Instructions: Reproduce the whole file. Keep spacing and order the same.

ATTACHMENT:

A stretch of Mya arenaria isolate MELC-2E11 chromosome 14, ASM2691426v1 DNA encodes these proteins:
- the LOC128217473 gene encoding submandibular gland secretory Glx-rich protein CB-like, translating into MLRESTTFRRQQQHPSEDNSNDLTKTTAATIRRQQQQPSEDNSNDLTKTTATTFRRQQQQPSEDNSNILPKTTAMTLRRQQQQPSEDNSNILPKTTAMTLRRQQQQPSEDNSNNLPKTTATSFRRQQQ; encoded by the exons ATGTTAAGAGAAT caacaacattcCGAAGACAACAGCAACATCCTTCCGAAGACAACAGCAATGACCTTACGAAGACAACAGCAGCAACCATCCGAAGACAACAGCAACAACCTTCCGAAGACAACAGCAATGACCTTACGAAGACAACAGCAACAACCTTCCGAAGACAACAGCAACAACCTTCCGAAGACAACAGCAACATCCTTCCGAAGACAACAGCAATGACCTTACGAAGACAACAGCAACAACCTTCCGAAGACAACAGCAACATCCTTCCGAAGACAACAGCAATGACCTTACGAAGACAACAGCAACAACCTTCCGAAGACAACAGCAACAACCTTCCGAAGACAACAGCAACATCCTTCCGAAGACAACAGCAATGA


A stretch of Mya arenaria isolate MELC-2E11 chromosome 14, ASM2691426v1 DNA encodes these proteins:
- the LOC128217473 gene encoding submandibular gland secretory Glx-rich protein CB-like, translating into MLRESTTFRRQQQHPSEDNSNDLTKTTAATIRRQQQQPSEDNSNDLTKTTATTFRRQQQQPSEDNSNILPKTTAMTLRRQQQQPSEDNSNILPKTTAMTLRRQQQQPSEDNSNNLPKTTATSFRRQQQ; encoded by the exons ATGTTAAGAGAAT caacaacattcCGAAGACAACAGCAACATCCTTCCGAAGACAACAGCAATGACCTTACGAAGACAACAGCAGCAACCATCCGAAGACAACAGCAACAACCTTCCGAAGACAACAGCAATGACCTTACGAAGACAACAGCAACAACCTTCCGAAGACAACAGCAACAACCTTCCGAAGACAACAGCAACATCCTTCCGAAGACAACAGCAATGACCTTACGAAGACAACAGCAACAACCTTCCGAAGACAACAGCAACATCCTTCCGAAGACAACAGCAATGACCTTACGAAGACAACAGCAACAACCTTCCGAAGACAACAGCAACAACCTTCCGAAGACAACAGCAACATCCTTCCGAAGACAACAGCAATGA